Nissan X-Trail 1.6dCi Tekna review

Nissan can't be blamed for hoping some Qashqai magic will rub off on the X-Trail now it looks like it's from the same family. The X-Trail has kept its name because market research showed it to be well known and respected.

The new X-Trail is a big advance over its predecessor and more practical than a Qashqai but it is easy to be seduced into expensive, high spec models with gadgets and technology you don't really need.

Review by Russell Bray for


For this third generation of the X-Trail Nissan has replaced its 2-litre four-cylinder turbo-diesel engine with a 1.6 litre four cylinder which delivers more torque, 236 lbs ft at 1,750rpm, but better fuel consumption and slightly better performance. Vehicle weight is down by about 90kg compared to the previous car which helps performance. Maximum power is 128bhp.

Acceleration from rest to 62mph takes 10.5 seconds for the front wheel drive only model tested here, an improvement of half a second over the previous version. Top speed with the six speed manual gearbox is 117mph. The engine was jointly developed with Nissan's Alliance partner, Renault. The engine is turbocharged with stop-start as standard.


Despite the press conference hype about advanced driving aids, including active trace control - surely something lost in translation -which can brake wheels individually to reduce understeer and keep the car on course, the X-Trail isn't a vehicle that encourages an enthusiastic driving style. There's too much body roll through corners if you build up the g-forces and the car twitches around over bumpier curves and sometimes even in a straight line. The steering is virtually devoid of any feel of the grip under the tyres. Engine braking under deceleration can sometimes be more than you expect.


You are not going to mistake the new X-Trail for the old one that is for sure. The boxy, traditional SUV lines have been replaced by curvy, swervy ones which remind of the new Qashqai.

The X-Trail is more functional at the back where a square approach means more luggage capacity. Big wheel arches show off the standard alloy wheels and all models get LED daytime running lights. Though only 18mm longer overall than before, Nissan has added 76mm to the wheelbase to increase cabin space. Seven seater models with a third row of seats cost from £23,695. Length 4653mm. Width 1839mm.


Nissan X-Trail Interior

The high up driving position combined with plenty of adjustment to the driver's seat and steering column immediately scores good points for the X-Trail and all-round cameras mean there are no concerns about the corners which are out of sight when parking. Major controls are obvious but you will need the handbook to work out where some of the beeping sounds are coming from and what they mean.

The way you can slide and recline the second row of seats gives the X-Trail an advantage over its rivals. A third row of seats is optional but occupants will have to be small. A parking assistant system means the X-Trail can virtually park itself - you have to work the accelerator and brake - which might mean slightly less chaos outside school gates in a morning.


Under laboratory test conditions the X-Trail 1.6 dCi manages an incredible 57.6mpg but I would expect 40-42mpg in traffic choked Britain. The fuel consumption figure equates to a fuel cost of 11p per mile. Carbon dioxide emissions are 129g/km which puts the X-Trail in taxation cost D with road tax of £110 per annum. The car is covered by a three year/ 60,000 mile warranty which is beaten by quite a lot of manufacturers these days.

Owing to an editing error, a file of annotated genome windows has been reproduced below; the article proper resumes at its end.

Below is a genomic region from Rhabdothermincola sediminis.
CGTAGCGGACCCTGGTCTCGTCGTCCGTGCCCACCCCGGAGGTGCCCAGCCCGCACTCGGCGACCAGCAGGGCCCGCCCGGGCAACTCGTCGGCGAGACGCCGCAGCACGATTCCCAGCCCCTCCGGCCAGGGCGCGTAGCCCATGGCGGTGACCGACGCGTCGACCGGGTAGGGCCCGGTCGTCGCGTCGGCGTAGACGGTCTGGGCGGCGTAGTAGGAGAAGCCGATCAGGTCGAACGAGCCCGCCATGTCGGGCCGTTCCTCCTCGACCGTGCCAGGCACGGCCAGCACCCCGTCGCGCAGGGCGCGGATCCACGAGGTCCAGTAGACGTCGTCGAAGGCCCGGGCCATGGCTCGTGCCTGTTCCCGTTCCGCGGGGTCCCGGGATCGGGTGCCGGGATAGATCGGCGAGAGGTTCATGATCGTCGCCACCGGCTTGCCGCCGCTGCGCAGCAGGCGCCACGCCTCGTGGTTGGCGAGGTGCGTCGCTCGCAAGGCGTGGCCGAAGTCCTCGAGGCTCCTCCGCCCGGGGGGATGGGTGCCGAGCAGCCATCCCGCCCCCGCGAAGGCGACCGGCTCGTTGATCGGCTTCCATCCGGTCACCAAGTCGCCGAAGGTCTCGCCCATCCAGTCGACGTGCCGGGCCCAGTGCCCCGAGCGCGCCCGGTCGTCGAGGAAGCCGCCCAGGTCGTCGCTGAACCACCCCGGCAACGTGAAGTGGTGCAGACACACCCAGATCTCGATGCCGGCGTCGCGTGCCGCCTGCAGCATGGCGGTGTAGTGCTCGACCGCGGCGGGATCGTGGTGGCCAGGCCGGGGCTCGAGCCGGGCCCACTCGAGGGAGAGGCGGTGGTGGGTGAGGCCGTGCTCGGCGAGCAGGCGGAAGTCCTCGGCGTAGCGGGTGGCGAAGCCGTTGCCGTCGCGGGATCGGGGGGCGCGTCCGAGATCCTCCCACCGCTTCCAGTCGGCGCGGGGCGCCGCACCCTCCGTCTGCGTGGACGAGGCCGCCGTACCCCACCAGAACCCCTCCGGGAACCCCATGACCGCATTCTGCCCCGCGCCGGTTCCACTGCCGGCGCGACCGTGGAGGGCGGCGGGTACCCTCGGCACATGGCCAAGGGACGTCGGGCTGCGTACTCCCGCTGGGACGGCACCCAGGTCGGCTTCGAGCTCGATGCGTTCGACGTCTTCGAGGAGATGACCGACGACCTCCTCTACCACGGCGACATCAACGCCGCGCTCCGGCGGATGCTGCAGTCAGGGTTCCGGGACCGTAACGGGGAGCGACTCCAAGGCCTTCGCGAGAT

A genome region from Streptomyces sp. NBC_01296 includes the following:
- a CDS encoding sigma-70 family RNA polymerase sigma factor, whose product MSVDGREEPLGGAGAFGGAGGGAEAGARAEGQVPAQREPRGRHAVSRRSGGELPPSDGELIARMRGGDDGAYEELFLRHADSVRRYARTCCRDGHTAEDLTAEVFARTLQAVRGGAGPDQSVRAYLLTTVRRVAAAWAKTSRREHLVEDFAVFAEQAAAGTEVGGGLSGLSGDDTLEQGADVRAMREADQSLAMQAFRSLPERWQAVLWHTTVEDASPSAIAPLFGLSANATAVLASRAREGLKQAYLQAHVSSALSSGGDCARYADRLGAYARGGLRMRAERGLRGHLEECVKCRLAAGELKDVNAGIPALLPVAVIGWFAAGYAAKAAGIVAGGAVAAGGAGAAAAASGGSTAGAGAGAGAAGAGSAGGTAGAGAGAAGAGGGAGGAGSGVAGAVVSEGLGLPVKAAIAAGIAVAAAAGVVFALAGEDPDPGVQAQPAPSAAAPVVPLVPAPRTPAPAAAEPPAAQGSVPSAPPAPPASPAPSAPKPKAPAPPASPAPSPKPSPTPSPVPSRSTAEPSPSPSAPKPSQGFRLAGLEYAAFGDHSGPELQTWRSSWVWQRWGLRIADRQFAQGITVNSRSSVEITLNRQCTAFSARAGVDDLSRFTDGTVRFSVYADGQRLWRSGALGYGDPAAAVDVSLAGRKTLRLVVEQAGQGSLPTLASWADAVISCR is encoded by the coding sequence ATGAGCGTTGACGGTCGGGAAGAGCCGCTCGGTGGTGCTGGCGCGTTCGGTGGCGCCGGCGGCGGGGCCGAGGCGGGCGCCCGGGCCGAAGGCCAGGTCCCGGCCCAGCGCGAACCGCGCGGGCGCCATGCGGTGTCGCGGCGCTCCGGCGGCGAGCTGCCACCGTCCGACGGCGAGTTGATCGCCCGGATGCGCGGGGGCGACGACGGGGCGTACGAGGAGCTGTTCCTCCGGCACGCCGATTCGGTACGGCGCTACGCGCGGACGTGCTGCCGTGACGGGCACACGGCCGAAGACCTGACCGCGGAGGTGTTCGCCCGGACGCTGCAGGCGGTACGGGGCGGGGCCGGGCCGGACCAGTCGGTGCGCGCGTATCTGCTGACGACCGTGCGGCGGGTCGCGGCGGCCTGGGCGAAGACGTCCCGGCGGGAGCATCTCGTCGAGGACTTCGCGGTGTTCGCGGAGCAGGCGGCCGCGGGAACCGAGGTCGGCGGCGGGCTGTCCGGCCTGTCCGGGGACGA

Technical innovations designed to reduce fuel consumption and CO2 emissions include a cold-loop, low pressure exhaust gas recirculation system which recycles exhaust gases at a lower temperature to reduce emissions of carbon dioxide and nitrogen oxides. An optimised thermal management system means the engine reaches operating temperature more quickly so reducing frictional losses when starting from cold.

Streamlined door mirrors and an underfloor spoiler over the exhaust and rear panel have helped optimise the X-Trail's aerodynamics. Nissan has also reduced the X-Trail's weight by 90kg. Seven kg has been saved by fitting a plastic rather than steel rear tailgate. All engines have city traffic stop-start as standard. The tested X-Trail has aNext Green Car Rating of 38.


The cabin is much classier than before with contrasting colour stitching on the leather upholstery, piano black panels and touches of chrome. Moving with the times the storage box between the front seats is large enough for a 10in tablet computer. You can plan a route for the satellite navigation from the office or at home and then send it to the car. The system includes Bluetooth audio streaming and mobile phone integration.

All models have as standard air conditioning, alloy wheels, LED daytime running lights, five inch colour information screen, slide and recline rear seats, Bluetooth with microphone, cruise control, speed limiter, hill start assist and six airbags. Top Tekna spec vehicles have Bi-LED headlamps, 19in diameter wheels, keyless entry and engine start, leather upholstery, electrically adjustable driver's seat and front and rear parking sensors.


Nissan X-Trail Interior

Model tested:Nissan X-Trail 1.6dCi Tekna five-seater front wheel drive
Body-style:Five or seven seat sports utility vehicle (SUV)
Engine:128bhp 1.6 litre, four-cylinder turbo-charged diesel engine
Trim grades:Visia, Acenta, n-tec and Tekna

On-road price:From £22.995. Price as tested £29,295
Warranty: Three years/60,000 miles
In the showroom:Coming soon
Review rating:3.5 STARS

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Russell Bray

Author:Russell Bray
Date Updated:10th Jun 2014

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